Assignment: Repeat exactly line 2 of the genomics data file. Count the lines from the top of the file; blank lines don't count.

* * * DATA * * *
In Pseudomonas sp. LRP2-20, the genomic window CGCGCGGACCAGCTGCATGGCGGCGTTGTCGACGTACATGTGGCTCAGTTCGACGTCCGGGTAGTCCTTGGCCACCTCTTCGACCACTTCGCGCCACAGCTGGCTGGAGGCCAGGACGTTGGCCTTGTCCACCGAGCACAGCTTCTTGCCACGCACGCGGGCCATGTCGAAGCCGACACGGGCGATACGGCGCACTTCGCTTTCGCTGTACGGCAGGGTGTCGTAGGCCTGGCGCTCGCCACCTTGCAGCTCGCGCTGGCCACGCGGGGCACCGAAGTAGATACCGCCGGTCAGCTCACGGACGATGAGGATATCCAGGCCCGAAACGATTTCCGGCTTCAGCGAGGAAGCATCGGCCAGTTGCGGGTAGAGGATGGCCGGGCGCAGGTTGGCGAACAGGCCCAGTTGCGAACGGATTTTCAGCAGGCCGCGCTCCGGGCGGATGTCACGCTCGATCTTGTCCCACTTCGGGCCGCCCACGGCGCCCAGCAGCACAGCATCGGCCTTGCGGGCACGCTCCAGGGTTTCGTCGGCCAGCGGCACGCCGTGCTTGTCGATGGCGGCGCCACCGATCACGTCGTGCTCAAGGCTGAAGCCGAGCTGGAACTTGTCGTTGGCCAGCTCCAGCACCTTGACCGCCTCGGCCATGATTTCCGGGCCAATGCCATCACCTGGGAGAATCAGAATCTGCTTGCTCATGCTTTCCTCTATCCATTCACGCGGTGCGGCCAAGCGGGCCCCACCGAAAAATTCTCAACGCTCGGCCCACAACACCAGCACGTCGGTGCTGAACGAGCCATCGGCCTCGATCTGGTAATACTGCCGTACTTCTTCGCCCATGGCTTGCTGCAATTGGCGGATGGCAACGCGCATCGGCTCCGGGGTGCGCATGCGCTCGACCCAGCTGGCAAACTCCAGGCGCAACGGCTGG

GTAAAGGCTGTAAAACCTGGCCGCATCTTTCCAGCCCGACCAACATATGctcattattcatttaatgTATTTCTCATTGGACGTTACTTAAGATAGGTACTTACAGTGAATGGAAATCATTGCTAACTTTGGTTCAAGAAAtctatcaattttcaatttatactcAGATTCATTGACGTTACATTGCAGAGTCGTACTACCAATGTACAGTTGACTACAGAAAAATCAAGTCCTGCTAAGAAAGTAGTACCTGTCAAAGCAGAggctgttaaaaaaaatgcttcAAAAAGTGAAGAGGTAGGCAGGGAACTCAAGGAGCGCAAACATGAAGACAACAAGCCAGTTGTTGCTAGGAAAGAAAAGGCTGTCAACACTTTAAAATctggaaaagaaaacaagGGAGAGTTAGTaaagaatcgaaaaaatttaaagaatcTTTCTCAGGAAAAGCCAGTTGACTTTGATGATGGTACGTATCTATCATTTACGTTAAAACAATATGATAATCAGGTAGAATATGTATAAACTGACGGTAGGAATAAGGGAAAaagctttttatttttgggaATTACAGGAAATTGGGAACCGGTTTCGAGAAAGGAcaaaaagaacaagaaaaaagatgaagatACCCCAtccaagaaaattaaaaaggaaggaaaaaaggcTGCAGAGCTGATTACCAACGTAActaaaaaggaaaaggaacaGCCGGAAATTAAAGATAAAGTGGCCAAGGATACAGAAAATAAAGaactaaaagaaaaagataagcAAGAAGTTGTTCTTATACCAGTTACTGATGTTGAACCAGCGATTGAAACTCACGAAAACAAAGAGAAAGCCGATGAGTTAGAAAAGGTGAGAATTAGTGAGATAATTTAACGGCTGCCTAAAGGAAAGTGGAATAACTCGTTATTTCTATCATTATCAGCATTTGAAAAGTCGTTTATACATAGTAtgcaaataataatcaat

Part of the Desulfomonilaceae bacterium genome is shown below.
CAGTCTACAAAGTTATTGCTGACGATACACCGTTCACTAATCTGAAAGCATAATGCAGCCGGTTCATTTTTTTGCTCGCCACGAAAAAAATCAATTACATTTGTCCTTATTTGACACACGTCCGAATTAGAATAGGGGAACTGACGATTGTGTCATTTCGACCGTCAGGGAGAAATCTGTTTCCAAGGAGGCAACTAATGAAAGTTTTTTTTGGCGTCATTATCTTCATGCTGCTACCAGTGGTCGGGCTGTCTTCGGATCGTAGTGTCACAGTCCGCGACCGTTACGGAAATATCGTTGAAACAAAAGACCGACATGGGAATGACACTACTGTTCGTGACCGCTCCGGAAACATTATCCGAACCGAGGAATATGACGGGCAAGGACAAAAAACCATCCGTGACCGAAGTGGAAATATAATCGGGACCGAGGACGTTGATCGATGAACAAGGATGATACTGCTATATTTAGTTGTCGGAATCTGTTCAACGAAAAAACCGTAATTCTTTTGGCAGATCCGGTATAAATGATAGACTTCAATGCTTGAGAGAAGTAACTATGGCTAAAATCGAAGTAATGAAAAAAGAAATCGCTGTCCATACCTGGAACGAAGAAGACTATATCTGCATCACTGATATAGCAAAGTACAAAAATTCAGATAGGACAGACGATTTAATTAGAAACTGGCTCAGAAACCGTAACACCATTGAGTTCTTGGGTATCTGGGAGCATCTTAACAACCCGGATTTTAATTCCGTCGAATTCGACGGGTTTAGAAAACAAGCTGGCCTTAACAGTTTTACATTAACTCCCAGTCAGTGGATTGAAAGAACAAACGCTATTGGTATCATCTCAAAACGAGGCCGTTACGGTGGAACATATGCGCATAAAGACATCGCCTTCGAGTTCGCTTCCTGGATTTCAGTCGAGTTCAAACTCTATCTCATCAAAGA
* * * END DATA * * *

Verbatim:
GTAAAGGCTGTAAAACCTGGCCGCATCTTTCCAGCCCGACCAACATATGctcattattcatttaatgTATTTCTCATTGGACGTTACTTAAGATAGGTACTTACAGTGAATGGAAATCATTGCTAACTTTGGTTCAAGAAAtctatcaattttcaatttatactcAGATTCATTGACGTTACATTGCAGAGTCGTACTACCAATGTACAGTTGACTACAGAAAAATCAAGTCCTGCTAAGAAAGTAGTACCTGTCAAAGCAGAggctgttaaaaaaaatgcttcAAAAAGTGAAGAGGTAGGCAGGGAACTCAAGGAGCGCAAACATGAAGACAACAAGCCAGTTGTTGCTAGGAAAGAAAAGGCTGTCAACACTTTAAAATctggaaaagaaaacaagGGAGAGTTAGTaaagaatcgaaaaaatttaaagaatcTTTCTCAGGAAAAGCCAGTTGACTTTGATGATGGTACGTATCTATCATTTACGTTAAAACAATATGATAATCAGGTAGAATATGTATAAACTGACGGTAGGAATAAGGGAAAaagctttttatttttgggaATTACAGGAAATTGGGAACCGGTTTCGAGAAAGGAcaaaaagaacaagaaaaaagatgaagatACCCCAtccaagaaaattaaaaaggaaggaaaaaaggcTGCAGAGCTGATTACCAACGTAActaaaaaggaaaaggaacaGCCGGAAATTAAAGATAAAGTGGCCAAGGATACAGAAAATAAAGaactaaaagaaaaagataagcAAGAAGTTGTTCTTATACCAGTTACTGATGTTGAACCAGCGATTGAAACTCACGAAAACAAAGAGAAAGCCGATGAGTTAGAAAAGGTGAGAATTAGTGAGATAATTTAACGGCTGCCTAAAGGAAAGTGGAATAACTCGTTATTTCTATCATTATCAGCATTTGAAAAGTCGTTTATACATAGTAtgcaaataataatcaat